29. Adding to Natalie’s comment in 14:
    I don’t have a reference handy, but I’ve read in the past that, contrary to popular belief, the vast majority of people who file for bankruptcy have experienced one of the 3 following problems: severe health problems, divorce, or losing one’s job. All the more reason for us to respond with empathy and compassion, and to avoid judging.

  30. I was in an inner city branch for awhile and was so impressed by how well the branch members stood by each other-whether it was throwing a baby shower for an unwed teenage mother or cheering when one woman announced her commitment to finally quit smoking from the pulpit. How telling that a few years later that unwed mother came back to visit the branch after moving away–still active in the church and engaged to be married. I wonder if that would have happened if the branch hadn’t been so supportive of her. I also wonder if the spirit in that branch had a lot to do with the fact that most members were converts and at the lower end of the economic spectrum. There was definitely a spirit of “we’re all in this together” that I miss.

  31. All,
    Thanks for your generous comments.
    I don’t think cultural mores trumping Christian mores is at all unique to Mormon communities.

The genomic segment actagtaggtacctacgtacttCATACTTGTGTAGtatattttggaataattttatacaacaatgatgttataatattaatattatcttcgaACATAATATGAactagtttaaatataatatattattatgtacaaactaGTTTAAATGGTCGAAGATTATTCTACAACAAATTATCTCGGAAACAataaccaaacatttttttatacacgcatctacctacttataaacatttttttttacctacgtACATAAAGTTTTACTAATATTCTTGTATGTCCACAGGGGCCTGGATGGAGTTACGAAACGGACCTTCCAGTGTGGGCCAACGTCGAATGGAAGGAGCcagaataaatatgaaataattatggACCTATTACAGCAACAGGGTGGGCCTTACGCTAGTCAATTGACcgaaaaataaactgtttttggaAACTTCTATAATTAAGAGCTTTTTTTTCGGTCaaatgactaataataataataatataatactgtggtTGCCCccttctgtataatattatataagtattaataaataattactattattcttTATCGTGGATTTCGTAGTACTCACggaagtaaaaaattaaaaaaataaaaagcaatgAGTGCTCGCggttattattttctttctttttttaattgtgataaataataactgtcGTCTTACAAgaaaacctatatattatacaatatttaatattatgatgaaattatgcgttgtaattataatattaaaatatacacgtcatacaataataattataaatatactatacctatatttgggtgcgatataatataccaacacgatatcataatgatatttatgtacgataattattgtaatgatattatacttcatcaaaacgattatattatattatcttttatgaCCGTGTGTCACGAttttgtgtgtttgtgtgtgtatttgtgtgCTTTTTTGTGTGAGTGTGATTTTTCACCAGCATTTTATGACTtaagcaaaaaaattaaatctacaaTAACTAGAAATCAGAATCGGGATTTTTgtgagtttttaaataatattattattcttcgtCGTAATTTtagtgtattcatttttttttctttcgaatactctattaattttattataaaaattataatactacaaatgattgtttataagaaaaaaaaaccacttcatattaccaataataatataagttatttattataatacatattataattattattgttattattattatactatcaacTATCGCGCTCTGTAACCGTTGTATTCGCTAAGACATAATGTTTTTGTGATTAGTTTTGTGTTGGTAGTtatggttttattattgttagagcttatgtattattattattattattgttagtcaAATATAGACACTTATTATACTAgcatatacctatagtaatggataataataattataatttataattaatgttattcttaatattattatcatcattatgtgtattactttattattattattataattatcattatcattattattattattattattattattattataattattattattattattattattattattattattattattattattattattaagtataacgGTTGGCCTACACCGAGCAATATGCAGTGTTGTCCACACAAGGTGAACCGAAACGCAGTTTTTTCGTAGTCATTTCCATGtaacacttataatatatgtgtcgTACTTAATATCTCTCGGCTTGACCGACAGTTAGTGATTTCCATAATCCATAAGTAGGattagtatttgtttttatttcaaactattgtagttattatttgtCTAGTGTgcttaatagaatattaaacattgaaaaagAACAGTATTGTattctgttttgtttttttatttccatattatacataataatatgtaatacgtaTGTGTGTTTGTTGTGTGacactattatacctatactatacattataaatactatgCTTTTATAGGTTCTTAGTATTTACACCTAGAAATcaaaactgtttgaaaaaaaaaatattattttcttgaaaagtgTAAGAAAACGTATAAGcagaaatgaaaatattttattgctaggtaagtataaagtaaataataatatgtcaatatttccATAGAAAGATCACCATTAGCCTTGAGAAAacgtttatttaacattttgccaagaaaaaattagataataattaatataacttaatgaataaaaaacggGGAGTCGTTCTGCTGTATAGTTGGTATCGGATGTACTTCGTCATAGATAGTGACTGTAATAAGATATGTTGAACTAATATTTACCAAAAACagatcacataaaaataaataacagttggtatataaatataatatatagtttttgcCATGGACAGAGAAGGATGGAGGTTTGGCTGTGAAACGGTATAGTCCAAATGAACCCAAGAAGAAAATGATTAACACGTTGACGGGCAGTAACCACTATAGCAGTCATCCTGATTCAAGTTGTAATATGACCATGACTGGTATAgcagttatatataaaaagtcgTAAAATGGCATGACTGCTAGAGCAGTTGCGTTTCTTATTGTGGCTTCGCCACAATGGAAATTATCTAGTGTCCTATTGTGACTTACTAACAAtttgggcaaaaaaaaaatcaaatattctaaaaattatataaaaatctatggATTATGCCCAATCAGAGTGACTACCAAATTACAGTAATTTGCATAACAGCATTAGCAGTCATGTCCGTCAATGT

It has been my experience in serving in the church that leadership most often does look for those in need. However it has also been my experience that after those in need are found, there often tends to be an attitude of needing to teach people lessons (as if Hesper Prinn wore the scarlet letter long enough, she’d ‘get it).
    This was a sad time for our family, but I think it’s even sadder when people themselves feel unworthy of worship because of traditions that have been passed on. It’s a little too close to the dross being cast out and unable to worship in Alma.

  32. Two comments:

    I agree that when a need arises the time for teaching ‘self-reliance’ has probably past. There we should be quick to help and then build networks of help around people who have received such help.

    Secondly, I was recently in a meeting with some Stake leaders where the question was raised about whether someone who had been brankrupt could hold a TR or be a Bishop. Thankfully any idea that this was accurate was quickly debunked and we had a quick conversation about JS’s bankruptcy.

    Thanks for this post.

  33. Rico, that is a good point. I’ve always heard that people called into positions like Bishop or Ward Financial Clerk where they handle ward money need to be currently financially stable to reduce the temptation to embezzle. Is that true?